The Praise of Folly The author of “The praise of folly” Erasmus, wrote this book not with the intention of starting wide spread theological debates but with the intention of showing how pointless these debates are. The book is written in first person so that Folly herself is the one who the readers/listeners (because the book is written as if she were speaking to a crowd) are hearing and not just some man acting like he knows more or is better than anyone else. The book addresses three different classes of people and how folly affects them.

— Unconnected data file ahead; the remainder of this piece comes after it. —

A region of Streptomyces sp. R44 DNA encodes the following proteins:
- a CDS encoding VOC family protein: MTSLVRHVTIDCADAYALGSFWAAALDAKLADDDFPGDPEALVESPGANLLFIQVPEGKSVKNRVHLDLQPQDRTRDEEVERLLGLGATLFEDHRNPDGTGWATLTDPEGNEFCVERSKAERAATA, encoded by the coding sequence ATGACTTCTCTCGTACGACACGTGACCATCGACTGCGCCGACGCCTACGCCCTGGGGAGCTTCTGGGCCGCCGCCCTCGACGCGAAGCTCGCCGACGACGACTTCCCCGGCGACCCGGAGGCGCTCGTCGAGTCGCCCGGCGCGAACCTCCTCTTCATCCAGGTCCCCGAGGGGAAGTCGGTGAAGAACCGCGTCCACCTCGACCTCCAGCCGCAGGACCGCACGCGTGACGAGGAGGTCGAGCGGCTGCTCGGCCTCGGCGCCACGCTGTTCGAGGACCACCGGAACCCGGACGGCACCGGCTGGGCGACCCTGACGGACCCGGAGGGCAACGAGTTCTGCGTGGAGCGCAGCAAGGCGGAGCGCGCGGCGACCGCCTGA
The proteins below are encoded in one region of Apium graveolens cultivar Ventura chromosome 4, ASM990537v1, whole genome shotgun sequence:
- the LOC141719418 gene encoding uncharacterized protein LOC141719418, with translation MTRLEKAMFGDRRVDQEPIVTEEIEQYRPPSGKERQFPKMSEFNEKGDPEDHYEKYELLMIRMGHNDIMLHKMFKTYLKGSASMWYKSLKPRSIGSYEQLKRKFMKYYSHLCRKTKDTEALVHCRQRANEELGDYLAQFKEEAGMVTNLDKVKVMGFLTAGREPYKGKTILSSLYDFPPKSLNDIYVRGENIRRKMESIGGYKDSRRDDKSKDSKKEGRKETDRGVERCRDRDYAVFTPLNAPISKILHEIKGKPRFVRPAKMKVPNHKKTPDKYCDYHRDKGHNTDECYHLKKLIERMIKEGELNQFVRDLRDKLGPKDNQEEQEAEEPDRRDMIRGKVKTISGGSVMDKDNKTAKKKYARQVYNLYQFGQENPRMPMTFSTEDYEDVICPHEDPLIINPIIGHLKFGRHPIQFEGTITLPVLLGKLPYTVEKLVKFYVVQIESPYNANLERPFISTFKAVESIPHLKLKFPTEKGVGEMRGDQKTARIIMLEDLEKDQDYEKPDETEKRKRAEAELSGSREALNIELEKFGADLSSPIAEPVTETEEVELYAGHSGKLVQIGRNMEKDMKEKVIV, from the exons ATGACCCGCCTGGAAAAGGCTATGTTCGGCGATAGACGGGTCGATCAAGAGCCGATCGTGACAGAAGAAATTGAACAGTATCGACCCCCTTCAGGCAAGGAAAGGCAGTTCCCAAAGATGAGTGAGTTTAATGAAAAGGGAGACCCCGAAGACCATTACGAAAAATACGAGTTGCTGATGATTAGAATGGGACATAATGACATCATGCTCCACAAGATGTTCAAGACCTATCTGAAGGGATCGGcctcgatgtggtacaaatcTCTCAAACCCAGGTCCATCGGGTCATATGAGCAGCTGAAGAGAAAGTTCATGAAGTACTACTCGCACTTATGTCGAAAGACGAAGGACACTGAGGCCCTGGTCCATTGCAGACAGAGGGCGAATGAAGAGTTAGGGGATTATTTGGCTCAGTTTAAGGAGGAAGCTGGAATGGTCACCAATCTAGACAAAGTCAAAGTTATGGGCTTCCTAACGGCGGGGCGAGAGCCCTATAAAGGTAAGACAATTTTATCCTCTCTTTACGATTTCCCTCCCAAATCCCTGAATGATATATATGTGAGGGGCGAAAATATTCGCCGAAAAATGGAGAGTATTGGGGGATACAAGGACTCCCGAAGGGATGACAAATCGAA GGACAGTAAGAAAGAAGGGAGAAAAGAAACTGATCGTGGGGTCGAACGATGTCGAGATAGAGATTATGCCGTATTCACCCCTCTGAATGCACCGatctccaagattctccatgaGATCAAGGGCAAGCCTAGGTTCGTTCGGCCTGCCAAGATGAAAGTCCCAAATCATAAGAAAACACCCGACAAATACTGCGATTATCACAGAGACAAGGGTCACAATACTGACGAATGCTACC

The first class is the regular people and women. The second type of people she calls out is the academic and higher standing social classes. The third and final group folly talks about are Christians and religious men. Folly is not saying anyone is a bad person for having foolishness in their lives, but she is calling out the society and how she is looked down upon while everyone not only takes part in folly, but folly is a necessary part of our lives. One of Folly’s points that she brings up is women and how they are in and of themselves full of foolishness. I, who am both a woman and folly herself, attribute folly to them. ”(29) Folly later states that women owe it to folly for being far better off than men. Women’s beauty is a natural thing according to folly, she bring up how men grow beards, have course skin, and go gray in the hair as all signs of aging. While women have soft delicate feature which are almost eternal signs of beauty. According to folly all some men want from life is pleasure, and who can give them pleasure other than a woman who will have sex with them? No one according to folly, but the folly is not of men wanting pleasure.